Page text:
Here are 5 more ways to connect with your kids, even when they seem uninterested. Maybe new ideas?
Are you concerned because trying to communicate and connect with your kids is hard? You are competing with video games, friends, school, sports, hormones, growing pains and lack of interest on their part.
Please believe me as a parent educator, mom, gram, auntie, neighbor and friend that being pro-active in getting and staying connected is worth it. A solid foundation of loving adults and caring family is a strong leg up in life.
Those kids who know they are loved and will be protected by the adults In their lives have a much time becoming self-reliant and confident. Often it is just small adjustments in our vocabulary and facial expressions that allows our children to open up and share with us.
5 More Tips To Connect and Communicate With Your Kids
- Model polite behavior. When you force your kids or spouse to say I’m sorry, it is obvious it is not heart-felt and filled with empathy. When they see you being polite, courteous and aware of the feelings of others, they will follow suit. What you do is always more potent than what you say.Instead of “you say you are sorry right now young man” Say “Please, thank you, excuse me, I apologize, Can I help you, will you forgive me, I am glad to meet you,and other courtesy words that makes relationships flow smoother.
- Watch Labels and nicknames. Labels tend to become self-fulfilling prophecies and when you tell a kid he is lazy enough times, he believes you. Instead of “You are so lazy. You have been playing video games all day.” Say “Okay it sounds like you have had fun playing your game, but now it is time to play outside.” Our daughter uses electronics as a reward for hours reading or playing outside the kids can earn points to watch an equal number of television or play approved video games.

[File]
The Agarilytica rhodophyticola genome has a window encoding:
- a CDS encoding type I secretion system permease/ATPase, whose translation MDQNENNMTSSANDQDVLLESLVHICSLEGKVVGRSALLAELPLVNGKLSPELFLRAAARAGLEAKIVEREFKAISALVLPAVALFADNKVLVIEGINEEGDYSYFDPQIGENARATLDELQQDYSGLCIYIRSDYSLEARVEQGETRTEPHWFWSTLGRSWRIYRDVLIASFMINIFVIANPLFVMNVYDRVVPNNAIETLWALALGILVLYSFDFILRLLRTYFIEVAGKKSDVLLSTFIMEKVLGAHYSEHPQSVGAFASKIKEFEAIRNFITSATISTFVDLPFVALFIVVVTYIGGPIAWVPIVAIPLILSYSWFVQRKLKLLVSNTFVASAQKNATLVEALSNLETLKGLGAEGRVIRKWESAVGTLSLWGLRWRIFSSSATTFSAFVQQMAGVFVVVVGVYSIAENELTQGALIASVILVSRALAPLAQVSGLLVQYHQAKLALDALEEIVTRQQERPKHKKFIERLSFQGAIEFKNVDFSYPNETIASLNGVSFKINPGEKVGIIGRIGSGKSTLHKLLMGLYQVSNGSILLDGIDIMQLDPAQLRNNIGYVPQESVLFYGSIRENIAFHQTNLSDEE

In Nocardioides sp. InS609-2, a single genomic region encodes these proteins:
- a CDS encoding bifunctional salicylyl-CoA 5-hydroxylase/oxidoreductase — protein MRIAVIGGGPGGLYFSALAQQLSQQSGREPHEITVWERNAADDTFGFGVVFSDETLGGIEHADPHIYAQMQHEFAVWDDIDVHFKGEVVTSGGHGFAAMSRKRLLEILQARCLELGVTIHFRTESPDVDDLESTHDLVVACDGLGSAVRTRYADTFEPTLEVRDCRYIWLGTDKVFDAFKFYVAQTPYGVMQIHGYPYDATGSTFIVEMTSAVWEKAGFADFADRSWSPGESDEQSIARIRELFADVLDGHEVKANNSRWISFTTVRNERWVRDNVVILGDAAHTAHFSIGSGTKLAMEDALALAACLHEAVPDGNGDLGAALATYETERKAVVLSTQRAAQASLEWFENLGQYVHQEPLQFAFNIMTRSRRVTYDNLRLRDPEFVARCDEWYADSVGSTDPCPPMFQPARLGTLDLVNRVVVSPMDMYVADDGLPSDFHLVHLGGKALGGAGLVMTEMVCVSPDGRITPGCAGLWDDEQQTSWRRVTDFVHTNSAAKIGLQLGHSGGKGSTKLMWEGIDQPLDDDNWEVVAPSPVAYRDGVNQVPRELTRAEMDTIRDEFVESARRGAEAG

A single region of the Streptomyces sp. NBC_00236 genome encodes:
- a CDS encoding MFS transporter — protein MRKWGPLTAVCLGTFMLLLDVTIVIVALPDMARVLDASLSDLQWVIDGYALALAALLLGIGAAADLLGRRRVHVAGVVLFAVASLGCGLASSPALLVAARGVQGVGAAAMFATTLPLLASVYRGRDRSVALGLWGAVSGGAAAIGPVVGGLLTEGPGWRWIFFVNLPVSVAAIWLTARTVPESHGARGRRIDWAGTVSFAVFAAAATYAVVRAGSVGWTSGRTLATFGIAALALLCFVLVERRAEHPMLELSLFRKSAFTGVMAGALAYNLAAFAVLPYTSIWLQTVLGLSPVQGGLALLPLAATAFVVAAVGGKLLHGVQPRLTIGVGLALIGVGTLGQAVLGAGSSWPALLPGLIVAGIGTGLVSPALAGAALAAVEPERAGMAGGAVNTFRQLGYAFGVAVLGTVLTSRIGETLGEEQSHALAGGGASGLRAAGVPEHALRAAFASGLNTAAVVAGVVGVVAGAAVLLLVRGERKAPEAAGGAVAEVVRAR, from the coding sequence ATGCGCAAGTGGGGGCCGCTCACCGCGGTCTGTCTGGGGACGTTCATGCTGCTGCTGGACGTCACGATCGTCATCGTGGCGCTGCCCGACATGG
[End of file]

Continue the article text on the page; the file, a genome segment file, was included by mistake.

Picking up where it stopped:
- Nudge don’t nag. If you explain consequences and have a few agreed upon rules (see Family Councils at http://www.ArtichokePress.com) you won’t need to nag, nag, nag. Just refer to the rule in a kind but firm voice. Be consistent and they will believe you. Be inconsistent and they will try to manipulate the rule. They aren’t manipulative and devious, they are kids. Instead of “How many times do I need to tell you to put your bike away.Say “bikes belong in the garage.”
- Give Children a voice and a choice. If your goal as a caring adult is to help your child to help themselves, then you need to allow them to make choices, and sometimes learn from their mistakes. There are lots of ways to encourage kids to communicate and connect with the family. Check out the affordable and effective parenting books at http://amzn.to/kindlebyjudy You will be glad you did.You are not going to allow them to choose whether they will attend school or not, or whether to jump off the roof into the bushes or the concrete. You are going to guide them to have responsibility for their choices. Instead of “put this green shirt on and let’s go, we are late again.” Say “do you want Cheerios or yogart with fruit for breakfast? Maybe tomorrow if we get up earlier, we can make ham and cheese omelets, but today you get to choose between Cheerios or Yogurt.”
- Encourage the process, rather than praising the product. It is often easy for parents to praise, praise, praise or criticize, criticize criticize. Neither one gets the result we are hoping for. Praising lavishly everything a child does gives them an unrealistic view of life.
Never give up. Just keep trying to find ways to build strong connections of communication with your kids.
I have confidence in you and your ability to touch the hearts of those you love in gentle and supportive ways. For more support, be sure to sign up for the free e-zine at http://www.askauntieartichoke.com You will be glad you did.
Tags: change attitude, child attitude, child behavior, child development, children behavior problems, communicating with kids, disrespectful child, kids discipline, motivating kids, out of control child, parent educator, parenting skills, talking to kids
Categories: building self confidence, child behavior issues, Communication, Family, Learning, Motivation, Parenting, Self-Esteem